- John’s Gospel doesn’t use the word “repent,” but the concept of repentance is replete (John 3:19–21; 3:36; 4:23,24; 5:22–24; 5:29; 6:48–66; 8:42; 10:26–28; 14:15).
- John used the word “repent” in a different book he authored: Revelation (2:5,16,21,22; 3:3,19; 9:20,21; 16:9,11).
- The words “God’s love” are never used in the book of Acts; does that mean God does not love us?
Not only does the Bible command repentance thirty times in the New Testament alone, there are dozens of additional descriptions of repentance:
And Jesus was saying to them all, “If anyone wishes to come after Me, he must deny himself, and take up his cross daily and follow Me” (Luke 9:23). Jesus said, “Anyone who loves their life will lose it, while anyone who hates their life in this world will keep it for eternal life” (John 12:25). “And he who does not take his cross and follow after Me is not worthy of Me” (Matthew 10:38).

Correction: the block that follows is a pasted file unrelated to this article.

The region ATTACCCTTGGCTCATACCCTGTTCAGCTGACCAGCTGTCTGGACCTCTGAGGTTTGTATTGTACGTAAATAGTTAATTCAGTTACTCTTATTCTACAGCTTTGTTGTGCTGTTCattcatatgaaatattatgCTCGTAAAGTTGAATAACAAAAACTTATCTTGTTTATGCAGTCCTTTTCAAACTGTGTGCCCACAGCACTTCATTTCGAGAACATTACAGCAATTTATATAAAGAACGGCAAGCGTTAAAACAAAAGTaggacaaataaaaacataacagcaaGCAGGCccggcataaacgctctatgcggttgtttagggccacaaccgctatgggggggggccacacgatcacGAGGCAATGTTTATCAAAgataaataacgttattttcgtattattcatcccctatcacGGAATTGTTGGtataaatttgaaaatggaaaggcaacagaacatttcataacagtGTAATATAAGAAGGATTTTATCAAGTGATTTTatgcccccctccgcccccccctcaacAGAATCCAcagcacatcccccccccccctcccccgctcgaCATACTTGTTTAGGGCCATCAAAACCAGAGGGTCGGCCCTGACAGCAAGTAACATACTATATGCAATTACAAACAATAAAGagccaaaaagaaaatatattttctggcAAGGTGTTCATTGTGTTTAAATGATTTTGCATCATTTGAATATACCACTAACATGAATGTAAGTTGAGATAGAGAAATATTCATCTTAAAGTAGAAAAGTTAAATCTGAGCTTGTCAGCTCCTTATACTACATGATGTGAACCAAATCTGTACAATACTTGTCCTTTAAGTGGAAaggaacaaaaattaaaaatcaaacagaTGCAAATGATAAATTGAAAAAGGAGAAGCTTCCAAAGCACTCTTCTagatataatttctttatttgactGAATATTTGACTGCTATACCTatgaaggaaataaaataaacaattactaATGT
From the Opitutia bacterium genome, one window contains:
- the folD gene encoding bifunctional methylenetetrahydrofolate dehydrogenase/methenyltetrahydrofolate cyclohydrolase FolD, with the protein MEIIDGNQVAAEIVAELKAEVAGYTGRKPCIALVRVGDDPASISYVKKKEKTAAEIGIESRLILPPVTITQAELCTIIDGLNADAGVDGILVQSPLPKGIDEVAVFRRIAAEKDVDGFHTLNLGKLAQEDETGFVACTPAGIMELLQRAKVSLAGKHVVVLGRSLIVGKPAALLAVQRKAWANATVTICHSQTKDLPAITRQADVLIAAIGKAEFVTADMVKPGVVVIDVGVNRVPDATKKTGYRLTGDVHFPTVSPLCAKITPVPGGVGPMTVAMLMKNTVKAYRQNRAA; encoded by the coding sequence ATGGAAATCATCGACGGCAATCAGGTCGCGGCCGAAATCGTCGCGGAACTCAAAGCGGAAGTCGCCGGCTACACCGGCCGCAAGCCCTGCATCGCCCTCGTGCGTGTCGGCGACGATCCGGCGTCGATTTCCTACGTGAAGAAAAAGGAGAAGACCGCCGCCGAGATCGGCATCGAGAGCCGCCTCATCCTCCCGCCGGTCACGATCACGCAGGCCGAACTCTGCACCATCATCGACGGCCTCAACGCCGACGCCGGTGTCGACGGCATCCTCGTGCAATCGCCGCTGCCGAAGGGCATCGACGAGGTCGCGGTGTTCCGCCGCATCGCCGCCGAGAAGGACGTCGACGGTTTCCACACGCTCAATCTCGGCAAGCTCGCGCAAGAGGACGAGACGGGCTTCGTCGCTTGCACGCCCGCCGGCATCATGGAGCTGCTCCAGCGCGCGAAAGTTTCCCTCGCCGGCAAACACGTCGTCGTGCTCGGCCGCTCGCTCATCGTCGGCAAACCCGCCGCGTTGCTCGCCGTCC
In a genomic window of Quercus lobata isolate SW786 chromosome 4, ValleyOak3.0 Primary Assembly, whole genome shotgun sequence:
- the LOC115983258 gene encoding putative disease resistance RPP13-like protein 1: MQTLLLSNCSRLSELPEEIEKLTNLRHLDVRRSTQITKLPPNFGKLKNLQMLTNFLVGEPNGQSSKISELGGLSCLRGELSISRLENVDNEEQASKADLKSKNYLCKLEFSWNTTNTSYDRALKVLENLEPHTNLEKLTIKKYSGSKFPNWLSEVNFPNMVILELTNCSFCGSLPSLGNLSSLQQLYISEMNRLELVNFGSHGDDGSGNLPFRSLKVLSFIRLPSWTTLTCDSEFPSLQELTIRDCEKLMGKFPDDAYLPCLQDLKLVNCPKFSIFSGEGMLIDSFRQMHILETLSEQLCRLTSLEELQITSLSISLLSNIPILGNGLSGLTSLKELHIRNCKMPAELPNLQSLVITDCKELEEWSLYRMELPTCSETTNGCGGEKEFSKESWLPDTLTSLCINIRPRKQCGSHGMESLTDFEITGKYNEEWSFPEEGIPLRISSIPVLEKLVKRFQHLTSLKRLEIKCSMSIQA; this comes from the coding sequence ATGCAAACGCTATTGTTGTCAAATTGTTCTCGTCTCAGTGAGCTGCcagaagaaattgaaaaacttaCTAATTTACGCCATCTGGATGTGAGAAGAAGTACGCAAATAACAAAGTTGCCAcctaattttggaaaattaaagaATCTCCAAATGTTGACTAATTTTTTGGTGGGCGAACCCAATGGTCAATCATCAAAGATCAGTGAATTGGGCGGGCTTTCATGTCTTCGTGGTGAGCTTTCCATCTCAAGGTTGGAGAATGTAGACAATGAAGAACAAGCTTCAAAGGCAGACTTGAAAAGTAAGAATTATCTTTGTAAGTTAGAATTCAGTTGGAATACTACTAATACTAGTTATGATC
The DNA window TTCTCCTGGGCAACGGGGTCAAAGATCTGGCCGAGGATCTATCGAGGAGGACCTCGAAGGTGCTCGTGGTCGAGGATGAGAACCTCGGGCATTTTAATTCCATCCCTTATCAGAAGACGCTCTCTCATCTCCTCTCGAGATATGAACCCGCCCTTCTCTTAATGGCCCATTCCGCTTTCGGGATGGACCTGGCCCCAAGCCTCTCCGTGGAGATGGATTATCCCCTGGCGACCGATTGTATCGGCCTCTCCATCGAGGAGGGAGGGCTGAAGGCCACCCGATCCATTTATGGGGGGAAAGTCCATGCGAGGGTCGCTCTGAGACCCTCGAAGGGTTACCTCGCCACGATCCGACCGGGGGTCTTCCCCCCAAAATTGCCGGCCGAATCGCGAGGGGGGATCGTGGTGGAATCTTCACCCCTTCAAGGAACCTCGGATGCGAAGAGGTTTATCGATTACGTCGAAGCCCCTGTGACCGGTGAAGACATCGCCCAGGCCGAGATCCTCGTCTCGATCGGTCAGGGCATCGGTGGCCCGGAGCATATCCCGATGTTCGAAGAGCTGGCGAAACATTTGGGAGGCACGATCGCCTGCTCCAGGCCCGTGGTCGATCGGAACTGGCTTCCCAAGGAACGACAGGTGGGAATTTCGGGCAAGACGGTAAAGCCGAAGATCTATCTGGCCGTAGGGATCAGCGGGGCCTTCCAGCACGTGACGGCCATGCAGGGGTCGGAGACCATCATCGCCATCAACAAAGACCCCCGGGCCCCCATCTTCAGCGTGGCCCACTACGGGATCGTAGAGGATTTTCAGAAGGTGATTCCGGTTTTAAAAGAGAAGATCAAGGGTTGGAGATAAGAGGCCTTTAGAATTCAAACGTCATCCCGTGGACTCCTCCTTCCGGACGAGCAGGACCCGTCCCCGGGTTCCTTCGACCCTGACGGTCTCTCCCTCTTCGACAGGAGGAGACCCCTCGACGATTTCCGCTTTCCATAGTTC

He died for all, so that they who live might no longer live for themselves, but for Him who died and rose again on their behalf. (2 Corinthians 5:15)
Some people claim that it is impossible to turn from your sins. But if you love chocolate and your doctor took some blood tests and discovered that you will die if you continue eating chocolate, I’ll bet you could give it up.
Make no mistake, God does not expect perfection before you get saved. No Christian will ever be perfect until God glorifies him, but God expects a change of heart, mind, emotion, and will. Repentance is not perfection, but it is thinking and moving in a new direction.
Imagine you and I are in Nebraska and I invite you to join me on a road trip to Florida. After twenty hours of driving, you notice some troubling signs: lots of pine trees but no palm trees, thermometers in the single digits, a large sign that reads: Canada 89 miles.